Friday, July 05, 2024

Lindsey Webb, Plat


Before you died, I confused the personal with the ecological, die with dye. Now I hold my mouth to the mouth of a tree and blow. Was I died here too, or did I born? I call the rabbits whatever comes into my head, though a pearly vapor rolls beneath the real. Deep fur behind a name.

Having published a chapbook of her work, after seeing a copy of her chapbook debut [see my review of such here], I’m delighted to see the full-length debut by Salt Lake City editor and poet Lindsey Webb, the collection Plat (Brooklyn NY: Archway Editions, 2024). Plat is organized as a trilogy of prose poem suites or sequences—“Garden,” “Mancala” and “House”—that float across narrative trajectories of loss and becoming, gardening and death. “When I first considered my career in time,” she writes, to open the third section, “the house installed its kin. Busy setting up for the party, I though they weren’t organs. I thought I had a purse. In your photograph, a white door dries in the morning sun, though in my memory it was red. It bursts into hives when I talk about it, and telescopes my relation to the true.” The poems deal directly, indirectly and even slant (a la Emily Dickinson) with a particular loss, offering this trilogy of prose poem suites as a loose narrative exploration around that loss, writing the garden, and gardening as a particular response to grief. “Lindsey Webb’s Plat is a haunted,” the back cover offers, “Western elegy which grapples with the suicide of her childhood friend in the context of their Mormon upbringing. In conversation with Joseph Smith’s prophesied but unrealized heavenly city, the Plat of Zion, Webb explores a vexed, disorienting space. Her prose poems lead the reader through an unearthly garden and into a house which eludes laws of time or space, unearthing the porous border between the living and the dead.” It is extremely difficult to compose such a volume around grief without falling permanently into the subject matter while also offering both salve and readable journey—worthy titles on grief I often recommend include The Heart Does Break: Canadian Writers on Grief and Mourning, edited by George Bowering and Jean Baird, Susan Howe’s That This and Stuart Ross’ recent award-winning The Book of Grief and Hamburgers [see my review of such here]—and this collection manages to hold on while completely allowing the content to slowly wash over. Early in the first section, as Webb writes: “Everywhere I plant theories about your death they come up several / months later sticky and rotting from the inside with motive.”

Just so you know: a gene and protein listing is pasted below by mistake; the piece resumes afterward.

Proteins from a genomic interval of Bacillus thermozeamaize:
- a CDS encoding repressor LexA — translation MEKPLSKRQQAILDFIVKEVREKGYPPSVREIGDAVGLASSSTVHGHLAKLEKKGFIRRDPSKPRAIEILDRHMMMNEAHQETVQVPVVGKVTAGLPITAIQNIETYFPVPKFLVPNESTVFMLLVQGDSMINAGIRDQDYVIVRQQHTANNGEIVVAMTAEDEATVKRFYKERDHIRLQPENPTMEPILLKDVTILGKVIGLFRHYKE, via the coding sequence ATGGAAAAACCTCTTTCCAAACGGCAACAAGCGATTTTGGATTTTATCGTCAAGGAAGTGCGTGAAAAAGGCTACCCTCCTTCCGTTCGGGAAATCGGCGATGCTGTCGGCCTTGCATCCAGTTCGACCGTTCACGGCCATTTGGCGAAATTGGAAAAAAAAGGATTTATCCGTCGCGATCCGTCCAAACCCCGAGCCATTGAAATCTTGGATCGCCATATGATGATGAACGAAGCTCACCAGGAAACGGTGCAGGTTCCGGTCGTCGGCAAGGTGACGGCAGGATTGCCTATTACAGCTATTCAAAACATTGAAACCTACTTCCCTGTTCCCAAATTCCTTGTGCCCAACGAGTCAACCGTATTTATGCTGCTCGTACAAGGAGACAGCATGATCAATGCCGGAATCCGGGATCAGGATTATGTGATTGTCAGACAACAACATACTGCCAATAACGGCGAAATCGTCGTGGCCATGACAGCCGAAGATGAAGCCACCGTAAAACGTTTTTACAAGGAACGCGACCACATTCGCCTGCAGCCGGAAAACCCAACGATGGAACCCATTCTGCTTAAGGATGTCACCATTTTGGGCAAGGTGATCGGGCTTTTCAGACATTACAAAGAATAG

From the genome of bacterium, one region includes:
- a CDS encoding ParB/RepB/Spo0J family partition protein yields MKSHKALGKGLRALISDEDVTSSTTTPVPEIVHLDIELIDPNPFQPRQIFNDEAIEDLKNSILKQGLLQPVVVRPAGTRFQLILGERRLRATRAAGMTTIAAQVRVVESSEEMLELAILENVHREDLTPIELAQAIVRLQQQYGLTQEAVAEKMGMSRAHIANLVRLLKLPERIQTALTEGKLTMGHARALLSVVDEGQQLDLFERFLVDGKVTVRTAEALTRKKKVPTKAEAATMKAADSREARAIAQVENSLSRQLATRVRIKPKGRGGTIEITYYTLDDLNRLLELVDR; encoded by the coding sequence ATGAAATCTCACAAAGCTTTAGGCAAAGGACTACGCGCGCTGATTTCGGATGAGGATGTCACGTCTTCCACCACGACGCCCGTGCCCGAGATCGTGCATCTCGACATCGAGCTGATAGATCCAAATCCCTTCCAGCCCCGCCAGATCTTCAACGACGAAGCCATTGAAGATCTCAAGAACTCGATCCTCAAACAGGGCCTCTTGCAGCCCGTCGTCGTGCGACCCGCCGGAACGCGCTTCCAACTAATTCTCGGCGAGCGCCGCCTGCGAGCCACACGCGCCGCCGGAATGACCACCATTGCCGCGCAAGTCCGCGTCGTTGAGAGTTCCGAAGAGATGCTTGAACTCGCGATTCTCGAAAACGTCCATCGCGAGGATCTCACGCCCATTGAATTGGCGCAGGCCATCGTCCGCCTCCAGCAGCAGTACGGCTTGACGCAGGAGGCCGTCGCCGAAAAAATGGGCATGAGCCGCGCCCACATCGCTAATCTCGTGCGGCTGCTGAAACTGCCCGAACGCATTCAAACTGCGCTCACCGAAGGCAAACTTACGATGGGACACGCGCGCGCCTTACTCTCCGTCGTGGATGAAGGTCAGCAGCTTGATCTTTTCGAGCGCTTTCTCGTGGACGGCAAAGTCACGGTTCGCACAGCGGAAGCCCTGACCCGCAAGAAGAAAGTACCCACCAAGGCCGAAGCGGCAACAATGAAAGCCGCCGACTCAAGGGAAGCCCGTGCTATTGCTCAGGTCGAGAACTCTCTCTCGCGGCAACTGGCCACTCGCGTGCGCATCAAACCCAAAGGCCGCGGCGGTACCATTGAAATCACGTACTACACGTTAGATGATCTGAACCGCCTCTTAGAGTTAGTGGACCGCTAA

I dig, mulch, prune, and fertilize; I don’t dig, mulch, prune, and fertilize. I grow you; I die you. In my dream I visit a time before your death, when nature generated itself from a spool of tiny spirals. Little white berries. I’m told the garden is wherever the righteous are, or vice versa; so at the felled catalpa I follow a vein of pollen, adopt a mastic attitude. I eat something that looks delicious but has no taste. Meanwhile, over my shoulder, a young woman sucks at the sap of a tree, bending as if permanently cast that way, shrouded in the blue light of archetype.


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